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Welcome to the second article on Graphic Design Basics. We hope to help the beginner, novice, and some professionals, in the area of Graphic Design.
A Brief Technical History of Graphics
Invention of Paper
Printing with carved wooden blocks on rice paper first appeared in China during the 7th Century Tang dynasty, as a means to inscribe thousands of sheets of paper with a memoir of the revered Empress. The sheets of paper were placed on hilltops and in shrines all over China, so her name would never be forgotten.
The oldest known technique for repetitive printing is woodcut, or woodblock printing. It was invented as a method for printing on cloth in China. This had reached Europe via the Byzantine or Islamic worlds before 1300, for printing patterns on textiles.
Movable and reusable type was first invented in China around 1045. This type allowed a printer to arrange words for printing a subject matter, then reusing the same type again for a new and completely different subject matter.
During the 15th century in Germany, Gutenberg enhanced the Chinese idea of moveable type, and invented the printing press.
Engraving on metal became popular between 1450–1460. Engravers used a hardened steel tool called a burin to cut designs into the surface of a metal plate. The metal plate was then inked, then wiped, leaving only the ink in the engraved lines for printing.
The use of the Etching process as applied to printmaking was invented by Daniel Hopfer of Germany around 1500. In the etching process, the artist “scratches” his design on a wax covered metal plate. The plate is then exposed to acid which eats at the exposed surface of the metal, leaving a behind lines sunk into the plate. The metal plate is then cleaned, inked, then wiped, leaving only the ink in the etched lines for printing.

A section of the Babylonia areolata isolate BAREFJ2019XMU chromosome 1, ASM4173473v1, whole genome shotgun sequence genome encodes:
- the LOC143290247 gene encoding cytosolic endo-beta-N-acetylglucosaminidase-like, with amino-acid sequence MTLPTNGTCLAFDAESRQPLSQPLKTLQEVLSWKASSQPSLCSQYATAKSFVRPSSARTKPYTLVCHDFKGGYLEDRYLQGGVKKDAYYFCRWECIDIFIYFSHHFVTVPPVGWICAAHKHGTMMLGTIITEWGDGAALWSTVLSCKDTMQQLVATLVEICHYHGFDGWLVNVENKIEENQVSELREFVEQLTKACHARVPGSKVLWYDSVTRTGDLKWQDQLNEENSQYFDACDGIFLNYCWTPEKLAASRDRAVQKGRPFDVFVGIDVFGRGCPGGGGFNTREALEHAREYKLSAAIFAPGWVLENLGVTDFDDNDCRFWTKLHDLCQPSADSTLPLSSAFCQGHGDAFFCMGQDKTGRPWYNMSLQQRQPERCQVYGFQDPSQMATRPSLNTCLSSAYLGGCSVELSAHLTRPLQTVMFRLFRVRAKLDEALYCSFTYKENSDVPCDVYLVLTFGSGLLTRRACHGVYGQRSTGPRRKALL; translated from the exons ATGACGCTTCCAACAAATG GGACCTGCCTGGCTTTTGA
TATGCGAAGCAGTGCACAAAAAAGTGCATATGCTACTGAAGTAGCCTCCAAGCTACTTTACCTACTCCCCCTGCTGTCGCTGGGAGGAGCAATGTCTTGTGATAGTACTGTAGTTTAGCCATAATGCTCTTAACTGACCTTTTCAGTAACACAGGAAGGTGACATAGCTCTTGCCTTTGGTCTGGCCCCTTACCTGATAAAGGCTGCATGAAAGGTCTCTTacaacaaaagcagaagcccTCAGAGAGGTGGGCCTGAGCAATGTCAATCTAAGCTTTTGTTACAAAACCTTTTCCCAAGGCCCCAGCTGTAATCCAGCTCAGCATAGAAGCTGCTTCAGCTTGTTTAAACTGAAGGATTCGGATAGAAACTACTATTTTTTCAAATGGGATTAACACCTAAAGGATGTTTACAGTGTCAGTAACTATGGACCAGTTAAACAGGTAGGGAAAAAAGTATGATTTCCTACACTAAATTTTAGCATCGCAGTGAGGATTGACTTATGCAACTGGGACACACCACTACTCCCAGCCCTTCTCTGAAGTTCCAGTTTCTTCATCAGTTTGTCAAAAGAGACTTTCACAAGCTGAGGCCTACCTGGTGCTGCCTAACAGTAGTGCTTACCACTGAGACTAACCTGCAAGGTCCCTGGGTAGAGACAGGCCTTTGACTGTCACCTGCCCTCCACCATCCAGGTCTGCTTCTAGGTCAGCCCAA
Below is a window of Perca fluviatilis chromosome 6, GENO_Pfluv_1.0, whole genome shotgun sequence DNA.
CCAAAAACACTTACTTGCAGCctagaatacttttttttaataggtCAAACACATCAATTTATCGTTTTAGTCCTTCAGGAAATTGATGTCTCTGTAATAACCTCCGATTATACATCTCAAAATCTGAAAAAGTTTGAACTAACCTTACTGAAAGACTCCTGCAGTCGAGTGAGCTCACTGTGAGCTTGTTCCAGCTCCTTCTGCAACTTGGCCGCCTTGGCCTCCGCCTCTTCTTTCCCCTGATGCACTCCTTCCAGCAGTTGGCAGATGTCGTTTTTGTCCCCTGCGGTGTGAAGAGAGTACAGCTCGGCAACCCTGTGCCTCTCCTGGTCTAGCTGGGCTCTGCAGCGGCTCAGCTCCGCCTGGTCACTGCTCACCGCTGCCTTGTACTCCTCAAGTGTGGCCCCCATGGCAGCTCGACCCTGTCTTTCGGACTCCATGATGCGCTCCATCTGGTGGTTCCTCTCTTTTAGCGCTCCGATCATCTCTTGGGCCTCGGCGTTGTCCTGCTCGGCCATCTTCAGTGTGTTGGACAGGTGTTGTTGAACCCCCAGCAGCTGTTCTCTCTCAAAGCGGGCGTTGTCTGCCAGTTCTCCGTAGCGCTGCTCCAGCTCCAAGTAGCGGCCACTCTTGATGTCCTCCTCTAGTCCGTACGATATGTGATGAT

A smooth, flat surface that is perfectly “square” used for precision drawing and drafting. At least one edge, usually the left, is perfectly square for accommodating a T-square for precise right angle drawing.
A technical drawing instrument in the shape of a “T,” primarily used as a guide for drawing horizontal lines on a drafting table.
A triangular piece of plastic with the center removed. The outer edges are typically bevelled for inking. Set squares usually come in two types; one with 90-45-45 degree angles, the other with 30-60-90 degree angles. Placed against the T-square, the triangle allows the artist or draftsman to draw perfect straight line at the desired angle.
A French curve is a plastic template made to achieve many different curves, and is used to draw smooth curves of various shapes and sizes by an artist or draftsman.
A ruling pen is an antiquated tool for drawing with ink. It was used to draw precise lines from thin to thick.
By 1953 the Rotring Rapidograph became the established technical pen for rendering lines by graphic artists, designers and draftsman. It replaced the ruling pen and made technical drawing easier to achieve.
Desktop publishing and the use of computer aided design has virtually rendered all of the above mentioned tools and processes extinct, with maybe paper and the printing press being the lone survivors. However, with the increasing use of online communication, digital storage and retrieval, paper and the printed word is struggling to keep pace with the virtual world.
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Graphic Design Basics: Part 2
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